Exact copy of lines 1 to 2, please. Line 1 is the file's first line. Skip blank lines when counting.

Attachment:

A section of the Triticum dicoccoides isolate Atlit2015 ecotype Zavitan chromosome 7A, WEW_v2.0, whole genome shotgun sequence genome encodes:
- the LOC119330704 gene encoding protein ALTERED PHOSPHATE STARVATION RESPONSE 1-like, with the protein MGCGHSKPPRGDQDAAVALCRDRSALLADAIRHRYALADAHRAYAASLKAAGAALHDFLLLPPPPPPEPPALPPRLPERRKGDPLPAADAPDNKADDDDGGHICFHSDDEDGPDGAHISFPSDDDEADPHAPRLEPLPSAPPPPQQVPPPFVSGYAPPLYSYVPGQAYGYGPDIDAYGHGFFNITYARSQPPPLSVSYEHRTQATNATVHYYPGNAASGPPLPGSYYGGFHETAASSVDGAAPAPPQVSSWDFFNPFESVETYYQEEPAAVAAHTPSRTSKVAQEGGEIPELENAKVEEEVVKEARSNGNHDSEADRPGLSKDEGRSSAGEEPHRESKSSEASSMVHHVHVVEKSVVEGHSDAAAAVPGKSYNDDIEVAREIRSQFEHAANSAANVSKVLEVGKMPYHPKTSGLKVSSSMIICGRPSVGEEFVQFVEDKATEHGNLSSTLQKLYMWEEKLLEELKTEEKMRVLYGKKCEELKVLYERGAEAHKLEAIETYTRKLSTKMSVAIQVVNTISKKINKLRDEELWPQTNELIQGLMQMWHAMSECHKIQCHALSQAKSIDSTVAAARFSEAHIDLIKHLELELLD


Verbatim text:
A section of the Triticum dicoccoides isolate Atlit2015 ecotype Zavitan chromosome 7A, WEW_v2.0, whole genome shotgun sequence genome encodes:
- the LOC119330704 gene encoding protein ALTERED PHOSPHATE STARVATION RESPONSE 1-like, with the protein MGCGHSKPPRGDQDAAVALCRDRSALLADAIRHRYALADAHRAYAASLKAAGAALHDFLLLPPPPPPEPPALPPRLPERRKGDPLPAADAPDNKADDDDGGHICFHSDDEDGPDGAHISFPSDDDEADPHAPRLEPLPSAPPPPQQVPPPFVSGYAPPLYSYVPGQAYGYGPDIDAYGHGFFNITYARSQPPPLSVSYEHRTQATNATVHYYPGNAASGPPLPGSYYGGFHETAASSVDGAAPAPPQVSSWDFFNPFESVETYYQEEPAAVAAHTPSRTSKVAQEGGEIPELENAKVEEEVVKEARSNGNHDSEADRPGLSKDEGRSSAGEEPHRESKSSEASSMVHHVHVVEKSVVEGHSDAAAAVPGKSYNDDIEVAREIRSQFEHAANSAANVSKVLEVGKMPYHPKTSGLKVSSSMIICGRPSVGEEFVQFVEDKATEHGNLSSTLQKLYMWEEKLLEELKTEEKMRVLYGKKCEELKVLYERGAEAHKLEAIETYTRKLSTKMSVAIQVVNTISKKINKLRDEELWPQTNELIQGLMQMWHAMSECHKIQCHALSQAKSIDSTVAAARFSEAHIDLIKHLELELLD